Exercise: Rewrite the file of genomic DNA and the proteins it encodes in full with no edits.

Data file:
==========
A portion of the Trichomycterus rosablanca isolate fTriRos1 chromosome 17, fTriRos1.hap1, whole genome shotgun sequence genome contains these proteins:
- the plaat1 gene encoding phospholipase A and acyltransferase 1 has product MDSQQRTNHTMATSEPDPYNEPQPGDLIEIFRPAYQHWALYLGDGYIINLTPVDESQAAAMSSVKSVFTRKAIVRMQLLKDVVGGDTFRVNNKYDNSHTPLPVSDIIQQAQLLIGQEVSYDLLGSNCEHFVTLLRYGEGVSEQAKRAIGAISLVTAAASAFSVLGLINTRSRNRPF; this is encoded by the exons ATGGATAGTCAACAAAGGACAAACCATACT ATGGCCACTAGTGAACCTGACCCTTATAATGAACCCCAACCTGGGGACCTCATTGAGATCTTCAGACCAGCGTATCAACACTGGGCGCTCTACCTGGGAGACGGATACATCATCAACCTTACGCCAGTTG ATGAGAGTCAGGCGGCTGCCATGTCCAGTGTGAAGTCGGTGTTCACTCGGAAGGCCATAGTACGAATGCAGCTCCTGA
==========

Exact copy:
A portion of the Trichomycterus rosablanca isolate fTriRos1 chromosome 17, fTriRos1.hap1, whole genome shotgun sequence genome contains these proteins:
- the plaat1 gene encoding phospholipase A and acyltransferase 1 has product MDSQQRTNHTMATSEPDPYNEPQPGDLIEIFRPAYQHWALYLGDGYIINLTPVDESQAAAMSSVKSVFTRKAIVRMQLLKDVVGGDTFRVNNKYDNSHTPLPVSDIIQQAQLLIGQEVSYDLLGSNCEHFVTLLRYGEGVSEQAKRAIGAISLVTAAASAFSVLGLINTRSRNRPF; this is encoded by the exons ATGGATAGTCAACAAAGGACAAACCATACT ATGGCCACTAGTGAACCTGACCCTTATAATGAACCCCAACCTGGGGACCTCATTGAGATCTTCAGACCAGCGTATCAACACTGGGCGCTCTACCTGGGAGACGGATACATCATCAACCTTACGCCAGTTG ATGAGAGTCAGGCGGCTGCCATGTCCAGTGTGAAGTCGGTGTTCACTCGGAAGGCCATAGTACGAATGCAGCTCCTGA